EEOC: Discrimination Charges Rise, Led By Increasing Religious Bias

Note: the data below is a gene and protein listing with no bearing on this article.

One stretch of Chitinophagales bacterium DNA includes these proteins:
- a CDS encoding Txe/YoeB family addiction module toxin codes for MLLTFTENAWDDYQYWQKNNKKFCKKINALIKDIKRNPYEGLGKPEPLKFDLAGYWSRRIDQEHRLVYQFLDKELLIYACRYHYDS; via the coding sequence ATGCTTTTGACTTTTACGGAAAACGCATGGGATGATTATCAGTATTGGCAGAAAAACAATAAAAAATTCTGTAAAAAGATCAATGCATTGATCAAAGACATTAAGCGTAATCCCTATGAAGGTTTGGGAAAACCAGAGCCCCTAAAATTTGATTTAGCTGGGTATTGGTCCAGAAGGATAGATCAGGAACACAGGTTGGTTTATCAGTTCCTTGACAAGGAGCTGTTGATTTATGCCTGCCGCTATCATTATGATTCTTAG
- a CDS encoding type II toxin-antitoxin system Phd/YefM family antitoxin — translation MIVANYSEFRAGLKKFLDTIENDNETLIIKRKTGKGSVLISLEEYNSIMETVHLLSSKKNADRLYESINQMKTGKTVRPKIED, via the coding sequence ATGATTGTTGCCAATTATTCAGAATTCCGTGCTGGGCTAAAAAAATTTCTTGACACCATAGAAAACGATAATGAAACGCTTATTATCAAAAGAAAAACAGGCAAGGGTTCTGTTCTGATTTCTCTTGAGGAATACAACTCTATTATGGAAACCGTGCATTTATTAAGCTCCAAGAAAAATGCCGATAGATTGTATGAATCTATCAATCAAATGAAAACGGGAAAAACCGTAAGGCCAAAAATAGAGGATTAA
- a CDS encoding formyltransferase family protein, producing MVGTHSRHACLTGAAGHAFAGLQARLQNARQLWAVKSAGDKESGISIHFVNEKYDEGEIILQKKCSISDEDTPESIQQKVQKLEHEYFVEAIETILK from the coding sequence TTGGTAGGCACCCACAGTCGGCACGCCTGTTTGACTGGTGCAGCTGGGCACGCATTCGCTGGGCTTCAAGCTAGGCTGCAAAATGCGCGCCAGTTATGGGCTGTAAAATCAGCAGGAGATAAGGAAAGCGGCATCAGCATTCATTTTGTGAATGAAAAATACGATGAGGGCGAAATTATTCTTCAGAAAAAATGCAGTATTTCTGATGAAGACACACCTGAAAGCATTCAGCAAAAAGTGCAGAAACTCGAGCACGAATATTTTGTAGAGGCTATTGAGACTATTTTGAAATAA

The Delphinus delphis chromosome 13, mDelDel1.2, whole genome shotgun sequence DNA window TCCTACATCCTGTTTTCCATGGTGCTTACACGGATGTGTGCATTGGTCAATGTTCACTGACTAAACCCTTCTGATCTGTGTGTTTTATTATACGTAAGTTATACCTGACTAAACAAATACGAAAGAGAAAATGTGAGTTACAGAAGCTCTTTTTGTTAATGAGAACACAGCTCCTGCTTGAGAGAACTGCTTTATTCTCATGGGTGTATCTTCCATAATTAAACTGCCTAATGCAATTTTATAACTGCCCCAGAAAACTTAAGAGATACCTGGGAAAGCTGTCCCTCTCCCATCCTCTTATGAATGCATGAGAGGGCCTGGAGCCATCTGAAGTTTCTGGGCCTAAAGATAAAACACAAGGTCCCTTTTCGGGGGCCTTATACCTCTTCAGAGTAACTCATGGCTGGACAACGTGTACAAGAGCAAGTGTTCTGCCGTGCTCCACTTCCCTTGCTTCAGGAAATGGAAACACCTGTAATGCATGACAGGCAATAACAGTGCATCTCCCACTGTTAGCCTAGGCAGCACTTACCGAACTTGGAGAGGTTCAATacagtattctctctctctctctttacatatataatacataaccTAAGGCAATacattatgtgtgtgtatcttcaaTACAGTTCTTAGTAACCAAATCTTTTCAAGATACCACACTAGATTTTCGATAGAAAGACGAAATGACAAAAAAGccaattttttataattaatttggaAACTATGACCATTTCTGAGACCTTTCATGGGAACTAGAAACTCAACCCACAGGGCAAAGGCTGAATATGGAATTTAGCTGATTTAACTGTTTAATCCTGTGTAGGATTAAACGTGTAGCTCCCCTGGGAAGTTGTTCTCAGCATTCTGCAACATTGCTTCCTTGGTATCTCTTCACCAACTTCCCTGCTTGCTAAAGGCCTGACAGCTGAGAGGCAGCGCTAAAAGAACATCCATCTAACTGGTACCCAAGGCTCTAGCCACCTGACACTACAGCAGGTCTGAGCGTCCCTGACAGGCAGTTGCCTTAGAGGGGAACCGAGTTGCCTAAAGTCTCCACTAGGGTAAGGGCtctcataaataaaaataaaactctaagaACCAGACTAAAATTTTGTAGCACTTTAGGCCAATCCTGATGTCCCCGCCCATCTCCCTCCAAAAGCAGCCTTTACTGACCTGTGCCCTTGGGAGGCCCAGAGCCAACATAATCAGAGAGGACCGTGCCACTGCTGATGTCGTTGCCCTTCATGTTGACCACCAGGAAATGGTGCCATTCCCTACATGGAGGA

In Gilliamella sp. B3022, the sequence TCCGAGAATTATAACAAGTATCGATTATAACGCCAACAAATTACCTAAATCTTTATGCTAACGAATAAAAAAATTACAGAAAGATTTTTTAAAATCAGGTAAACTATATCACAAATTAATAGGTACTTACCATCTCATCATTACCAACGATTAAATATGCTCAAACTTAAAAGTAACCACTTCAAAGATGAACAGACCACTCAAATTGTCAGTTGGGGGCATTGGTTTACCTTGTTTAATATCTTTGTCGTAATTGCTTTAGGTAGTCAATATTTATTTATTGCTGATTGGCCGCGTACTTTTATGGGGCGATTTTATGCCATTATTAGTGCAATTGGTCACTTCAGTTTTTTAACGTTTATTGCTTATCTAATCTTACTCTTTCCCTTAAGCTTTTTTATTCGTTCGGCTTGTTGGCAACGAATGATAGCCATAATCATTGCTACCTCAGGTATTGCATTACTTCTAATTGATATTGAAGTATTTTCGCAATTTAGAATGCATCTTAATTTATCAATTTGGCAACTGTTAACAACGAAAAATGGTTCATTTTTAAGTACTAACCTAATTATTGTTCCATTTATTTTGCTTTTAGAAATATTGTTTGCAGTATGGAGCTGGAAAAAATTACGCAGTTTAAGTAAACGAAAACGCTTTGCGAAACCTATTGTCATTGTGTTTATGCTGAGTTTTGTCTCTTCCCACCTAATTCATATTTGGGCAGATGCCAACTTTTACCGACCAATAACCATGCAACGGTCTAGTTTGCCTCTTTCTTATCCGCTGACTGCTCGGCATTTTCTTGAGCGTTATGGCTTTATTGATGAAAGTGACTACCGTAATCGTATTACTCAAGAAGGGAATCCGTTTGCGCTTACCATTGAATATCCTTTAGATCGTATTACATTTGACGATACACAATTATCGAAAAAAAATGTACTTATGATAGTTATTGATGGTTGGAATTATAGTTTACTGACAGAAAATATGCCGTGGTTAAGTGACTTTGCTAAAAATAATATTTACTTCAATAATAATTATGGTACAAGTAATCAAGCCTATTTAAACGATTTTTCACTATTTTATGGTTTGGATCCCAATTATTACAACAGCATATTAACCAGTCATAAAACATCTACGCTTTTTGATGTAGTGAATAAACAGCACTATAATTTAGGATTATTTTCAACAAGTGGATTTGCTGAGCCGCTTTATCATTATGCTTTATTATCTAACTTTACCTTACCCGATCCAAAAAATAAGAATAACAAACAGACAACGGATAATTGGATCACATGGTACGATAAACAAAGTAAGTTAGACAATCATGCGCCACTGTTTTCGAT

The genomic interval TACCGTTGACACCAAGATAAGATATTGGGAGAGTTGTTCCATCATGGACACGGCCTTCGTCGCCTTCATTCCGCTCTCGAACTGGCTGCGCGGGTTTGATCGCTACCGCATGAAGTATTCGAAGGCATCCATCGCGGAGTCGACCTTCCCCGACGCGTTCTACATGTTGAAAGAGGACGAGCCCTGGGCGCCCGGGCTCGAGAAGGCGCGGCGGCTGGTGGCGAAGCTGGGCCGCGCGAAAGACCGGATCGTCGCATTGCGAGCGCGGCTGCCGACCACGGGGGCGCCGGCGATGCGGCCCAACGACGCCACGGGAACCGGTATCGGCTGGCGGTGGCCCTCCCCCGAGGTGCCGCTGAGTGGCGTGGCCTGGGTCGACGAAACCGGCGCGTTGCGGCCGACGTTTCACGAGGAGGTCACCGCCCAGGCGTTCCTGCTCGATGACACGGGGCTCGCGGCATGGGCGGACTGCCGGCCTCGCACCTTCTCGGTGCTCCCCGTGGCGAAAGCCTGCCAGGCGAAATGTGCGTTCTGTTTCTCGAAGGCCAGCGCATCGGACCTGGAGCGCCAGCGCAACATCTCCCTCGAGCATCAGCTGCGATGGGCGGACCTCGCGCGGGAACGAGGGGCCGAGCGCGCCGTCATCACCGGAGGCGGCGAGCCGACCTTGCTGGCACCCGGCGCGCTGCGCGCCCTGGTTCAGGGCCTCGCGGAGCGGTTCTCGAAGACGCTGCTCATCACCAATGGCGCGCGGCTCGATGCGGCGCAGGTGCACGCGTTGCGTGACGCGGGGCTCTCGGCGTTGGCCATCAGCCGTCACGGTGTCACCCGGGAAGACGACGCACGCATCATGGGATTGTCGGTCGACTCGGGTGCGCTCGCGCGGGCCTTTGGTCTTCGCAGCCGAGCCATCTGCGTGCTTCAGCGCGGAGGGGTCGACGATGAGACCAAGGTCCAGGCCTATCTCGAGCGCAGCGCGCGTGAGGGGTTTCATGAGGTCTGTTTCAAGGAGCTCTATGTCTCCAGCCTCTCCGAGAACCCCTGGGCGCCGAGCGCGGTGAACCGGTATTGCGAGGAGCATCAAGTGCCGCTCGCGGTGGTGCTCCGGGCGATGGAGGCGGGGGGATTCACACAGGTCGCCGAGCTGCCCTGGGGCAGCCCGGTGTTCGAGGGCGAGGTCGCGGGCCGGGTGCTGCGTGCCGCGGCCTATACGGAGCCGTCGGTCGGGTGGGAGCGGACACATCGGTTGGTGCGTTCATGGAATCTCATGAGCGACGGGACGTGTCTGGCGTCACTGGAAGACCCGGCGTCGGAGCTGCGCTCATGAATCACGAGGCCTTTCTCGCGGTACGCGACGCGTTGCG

Compiled By Jill Jusko Allegations of employment discrimination continued to beset the private sector in 2002, show recent statistics released by the U.S. Equal Employment Opportunity Commission (EEOC), Washington, D.C. Charge filings alleging employment discrimination increased by 4.5% to 84,442 in fiscal year 2002, the federal enforcement agency said. (Individuals may allege multiple types of discrimination in one charge filing.) While allegations of race discrimination led the employment discrimination filings with nearly 30,000, an increase of 3.5% over the previous year, allegations of religious discrimination, age discrimination and national origin discrimination showed the biggest increases. Nearly 2,600 filings alleging religious discrimination were filed, up 21% over the previous fiscal year. Age discrimination filings approached 20,000, an increase of 14.5%, and allegations of discrimination based on national origin increased to about 9,000, a rise of 13%. The only category that showed a drop in filings was disability discrimination, which slid 3%. The EEOC said it resolved 95,222 private-sector employment discrimination charges in 2002. One of every five charge filed resulted in a "merit resolution" with a favorable outcome for the charging parting, the agency said.

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